Upcoming: CAGE OF SOULS, WALKING TO ALDEBARAN and CHILDREN OF RUIN by Adrian Tchaikovsky (Head of Zeus, Solaris & Tor/Orbit)

Tchaikovsky-CageOfSoulsUKNext year, Adrian Tchaikovsky has (at least) two new novels on the way! First up, Cage of Souls, which is due to be published by Head of Zeus in April:

Humanity clings to life on a dying Earth. Epic, far-future SF from an award-winning author.

The Sun is bloated, diseased, dying perhaps. Beneath its baneful light, Shadrapur, last of all cities, harbours fewer than 100,000 human souls. Built on the ruins of countless civilizations, Shadrapur is a museum, a midden, an asylum, a prison on a world that is ever more alien to humanity.

Bearing witness to the desperate struggle for existence between life old and new is Stefan Advani: rebel, outlaw, prisoner, survivor. This is his testament, an account of the journey that took him into the blazing desolation of the western deserts; that transported him east down the river and imprisoned him in the verdant hell of the jungle’s darkest heart; that led him deep into the labyrinths and caverns of the underworld. He will meet with monsters, madmen and mutants.The question is, which one of them will inherit this Earth?

Tchaikovsky-WalkingToAldebaranUKIn May, we will get to read a new short novel that I hadn’t heard about before: Walking to Aldebaran. This one is due to be published by Solaris. Here’s the synopsis:

Chilling story of a lost astronaut on an alien artefact, struggling to find his way home even as the world around him transforms his body and mind.

My name is Gary Rendell. I’m an astronaut. When they asked me as a kid what I wanted to be when I grew up, I said, “astronaut, please!” I dreamed astronaut, I worked astronaut, I studied astronaut.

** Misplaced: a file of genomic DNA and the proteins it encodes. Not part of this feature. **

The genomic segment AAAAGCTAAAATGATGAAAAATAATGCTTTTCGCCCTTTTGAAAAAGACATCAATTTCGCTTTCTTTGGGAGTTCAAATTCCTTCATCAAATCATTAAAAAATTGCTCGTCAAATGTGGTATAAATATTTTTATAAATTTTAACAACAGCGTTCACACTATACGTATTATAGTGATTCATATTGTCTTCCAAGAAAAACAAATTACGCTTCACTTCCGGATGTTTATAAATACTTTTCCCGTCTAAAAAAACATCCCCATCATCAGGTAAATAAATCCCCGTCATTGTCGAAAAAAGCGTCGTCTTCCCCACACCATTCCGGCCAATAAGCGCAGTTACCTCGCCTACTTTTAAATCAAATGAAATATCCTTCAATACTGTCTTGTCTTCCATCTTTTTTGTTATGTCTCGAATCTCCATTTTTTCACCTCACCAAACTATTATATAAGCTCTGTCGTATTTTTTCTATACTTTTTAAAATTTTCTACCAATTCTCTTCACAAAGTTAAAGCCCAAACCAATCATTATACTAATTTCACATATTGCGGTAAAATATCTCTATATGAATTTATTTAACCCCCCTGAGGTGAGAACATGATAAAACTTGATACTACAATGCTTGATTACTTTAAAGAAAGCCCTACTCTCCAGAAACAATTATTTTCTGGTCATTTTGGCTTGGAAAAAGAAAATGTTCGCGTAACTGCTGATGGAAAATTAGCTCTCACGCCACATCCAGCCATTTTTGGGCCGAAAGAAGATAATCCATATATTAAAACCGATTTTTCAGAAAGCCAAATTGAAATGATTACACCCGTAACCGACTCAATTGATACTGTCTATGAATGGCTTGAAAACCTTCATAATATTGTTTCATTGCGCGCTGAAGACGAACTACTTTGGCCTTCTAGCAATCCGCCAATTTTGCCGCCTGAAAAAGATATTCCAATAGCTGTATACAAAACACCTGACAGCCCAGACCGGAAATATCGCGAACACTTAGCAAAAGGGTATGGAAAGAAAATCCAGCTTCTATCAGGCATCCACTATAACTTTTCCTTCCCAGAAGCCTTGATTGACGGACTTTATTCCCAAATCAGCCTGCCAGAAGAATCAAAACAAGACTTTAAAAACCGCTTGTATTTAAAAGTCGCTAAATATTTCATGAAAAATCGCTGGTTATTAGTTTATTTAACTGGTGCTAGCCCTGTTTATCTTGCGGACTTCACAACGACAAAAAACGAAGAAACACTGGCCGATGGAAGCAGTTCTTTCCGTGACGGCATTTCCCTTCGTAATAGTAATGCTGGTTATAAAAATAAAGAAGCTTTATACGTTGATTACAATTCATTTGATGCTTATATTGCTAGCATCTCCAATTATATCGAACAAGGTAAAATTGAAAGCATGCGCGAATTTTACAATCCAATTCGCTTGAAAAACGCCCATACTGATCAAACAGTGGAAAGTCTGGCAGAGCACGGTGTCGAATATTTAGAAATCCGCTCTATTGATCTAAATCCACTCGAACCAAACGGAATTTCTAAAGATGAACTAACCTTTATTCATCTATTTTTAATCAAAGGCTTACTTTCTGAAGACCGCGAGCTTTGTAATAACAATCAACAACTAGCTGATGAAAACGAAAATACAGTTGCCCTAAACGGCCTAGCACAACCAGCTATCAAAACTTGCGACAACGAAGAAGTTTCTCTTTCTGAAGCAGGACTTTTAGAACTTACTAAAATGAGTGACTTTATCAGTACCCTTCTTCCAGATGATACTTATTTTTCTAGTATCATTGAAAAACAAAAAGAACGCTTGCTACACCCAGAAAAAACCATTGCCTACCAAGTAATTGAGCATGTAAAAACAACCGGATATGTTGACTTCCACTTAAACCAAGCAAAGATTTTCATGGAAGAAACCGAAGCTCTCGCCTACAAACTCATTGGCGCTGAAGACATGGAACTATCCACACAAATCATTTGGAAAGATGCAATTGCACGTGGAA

I got lucky; when a probe sent out to explore the Oort Cloud found a strange alien rock and an international team of scientists was put together to go and look at it, I made the draw.

I got even luckier. When disaster hit and our team was split up, scattered through the endless cold tunnels, I somehow survived.

Now I’m lost, and alone, and scared, and there’s something horrible in here.

​Lucky me.

Lucky, lucky, lucky.

Tchaikovsky-C2-ChildrenOfRuinUKAnd last, but by no means least (I only spotted this cover while writing this post), we have Children of Ruin, the highly-anticipated follow-up to the superb, Arthur C. Clarke Award-Winning Children of Time. Due to be published by Tor Books (UK) and Orbit (US), also in May. Here’s the synopsis:

IT HAS BEEN WAITING THOUGH THE AGES

NOW IT’S TIME…

Thousands of years ago, Earth’s terraforming program took to the stars. On the world they called Nod, scientists discovered alien life – but it was their mission to overwrite it with the memory of Earth. Then humanity’s great empire fell, and the program’s decisions were lost to time.

Aeons later, humanity and its new spider allies detected fragmentary radio signals between the stars. They dispatched an exploration vessel, hoping to find cousins from old Earth.

But those ancient terraformers woke something on Nod better left undisturbed.

And it’s been waiting for them.

It looks like 2019 is going to be a great year for sci-fi! And that’s when you only take into consideration Mr. Tchaikovsky’s novels. (There are so many others to anticipate, too.)

Also on CR: Interview with Adrian Tchaikovsky (2012); Guest Posts on “Nine Books, Six Years, One Stenwold Maker”, “The Art of Gunsmithing — Writing Guns of the Dawn, “Looking for God in Melnibone Places — Fantasy and Religion”, and “Eye of the Spider”; Excerpt from Guns of the Dawn; Reviews of Empire in Black & GoldGuns of the DawnSpiderlight

Follow the Author: Website, Goodreads, Twitter

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Quick Review: IRONCLADS by Adrian Tchaikovsky (Solaris)